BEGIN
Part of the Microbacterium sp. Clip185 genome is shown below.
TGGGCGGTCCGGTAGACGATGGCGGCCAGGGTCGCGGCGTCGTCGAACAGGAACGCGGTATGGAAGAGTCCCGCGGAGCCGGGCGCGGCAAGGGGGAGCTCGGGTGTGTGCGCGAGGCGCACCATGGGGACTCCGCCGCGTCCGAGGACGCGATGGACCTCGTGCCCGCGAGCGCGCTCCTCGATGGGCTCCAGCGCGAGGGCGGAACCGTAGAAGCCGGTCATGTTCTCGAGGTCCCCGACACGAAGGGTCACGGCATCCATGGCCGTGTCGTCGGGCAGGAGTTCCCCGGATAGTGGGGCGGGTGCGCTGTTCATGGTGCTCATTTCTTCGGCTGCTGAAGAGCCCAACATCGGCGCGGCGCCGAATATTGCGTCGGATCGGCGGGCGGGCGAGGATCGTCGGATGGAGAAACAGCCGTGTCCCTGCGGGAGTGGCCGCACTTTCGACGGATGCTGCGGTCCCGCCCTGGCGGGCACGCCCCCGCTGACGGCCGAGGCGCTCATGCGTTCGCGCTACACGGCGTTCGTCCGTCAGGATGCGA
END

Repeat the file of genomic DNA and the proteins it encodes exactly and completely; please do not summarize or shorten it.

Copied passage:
Part of the Microbacterium sp. Clip185 genome is shown below.
TGGGCGGTCCGGTAGACGATGGCGGCCAGGGTCGCGGCGTCGTCGAACAGGAACGCGGTATGGAAGAGTCCCGCGGAGCCGGGCGCGGCAAGGGGGAGCTCGGGTGTGTGCGCGAGGCGCACCATGGGGACTCCGCCGCGTCCGAGGACGCGATGGACCTCGTGCCCGCGAGCGCGCTCCTCGATGGGCTCCAGCGCGAGGGCGGAACCGTAGAAGCCGGTCATGTTCTCGAGGTCCCCGACACGAAGGGTCACGGCATCCATGGCCGTGTCGTCGGGCAGGAGTTCCCCGGATAGTGGGGCGGGTGCGCTGTTCATGGTGCTCATTTCTTCGGCTGCTGAAGAGCCCAACATCGGCGCGGCGCCGAATATTGCGTCGGATCGGCGGGCGGGCGAGGATCGTCGGATGGAGAAACAGCCGTGTCCCTGCGGGAGTGGCCGCACTTTCGACGGATGCTGCGGTCCCGCCCTGGCGGGCACGCCCCCGCTGACGGCCGAGGCGCTCATGCGTTCGCGCTACACGGCGTTCGTCCGTCAGGATGCGA